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English definition of “quite”

quite

quite

adverb uk   /kwaɪt/ us  
B1 completely: The two situations are quite different. Are you quite sure you want to go? The colours almost match but not quite. I enjoyed her new book though it's not quite as good as her last one. Quite honestly/frankly, the thought of it terrified me.Complete and wholeVery and extreme not quite B2 used to express that you are not certain about something: I don't quite know what to say. I didn't quite catch what he said.UncertaintyHesitatingAchievable UK used to show agreement with someone's opinion: "You'd think he could spare some money - he's not exactly poor." "Quite."Words and phrases expressing agreement and acceptance quite a/some sth used to say that someone or something is impressive, interesting, or unusual: That's quite a beard you've grown, young man! From a car manufacturer that, until quite recently, had very little experience in producing diesel engines at all, that's quite some achievement. quite the best, worst, etc. formal used for emphasis: It was quite the worst dinner I have ever had.Very and extremeComplete and wholeIntensifying expressions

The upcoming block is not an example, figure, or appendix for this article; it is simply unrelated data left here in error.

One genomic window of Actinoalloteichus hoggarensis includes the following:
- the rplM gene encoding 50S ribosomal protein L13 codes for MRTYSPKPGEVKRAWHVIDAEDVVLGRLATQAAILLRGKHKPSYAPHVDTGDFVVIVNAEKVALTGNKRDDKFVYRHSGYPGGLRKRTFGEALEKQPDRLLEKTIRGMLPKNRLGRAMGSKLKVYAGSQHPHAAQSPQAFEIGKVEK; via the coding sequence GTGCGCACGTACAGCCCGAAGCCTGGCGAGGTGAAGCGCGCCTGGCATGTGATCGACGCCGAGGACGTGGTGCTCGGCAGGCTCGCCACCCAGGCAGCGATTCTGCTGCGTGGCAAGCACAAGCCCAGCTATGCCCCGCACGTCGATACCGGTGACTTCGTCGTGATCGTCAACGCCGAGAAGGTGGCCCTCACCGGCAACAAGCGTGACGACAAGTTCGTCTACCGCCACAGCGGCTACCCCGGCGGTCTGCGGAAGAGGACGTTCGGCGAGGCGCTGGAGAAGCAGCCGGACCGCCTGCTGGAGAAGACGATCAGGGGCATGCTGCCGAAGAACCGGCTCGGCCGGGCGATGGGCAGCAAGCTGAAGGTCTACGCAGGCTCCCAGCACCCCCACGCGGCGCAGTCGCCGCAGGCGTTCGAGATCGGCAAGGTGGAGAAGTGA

(Definition of quite from the Cambridge Advanced Learners Dictionary & Thesaurus © Cambridge University Press)
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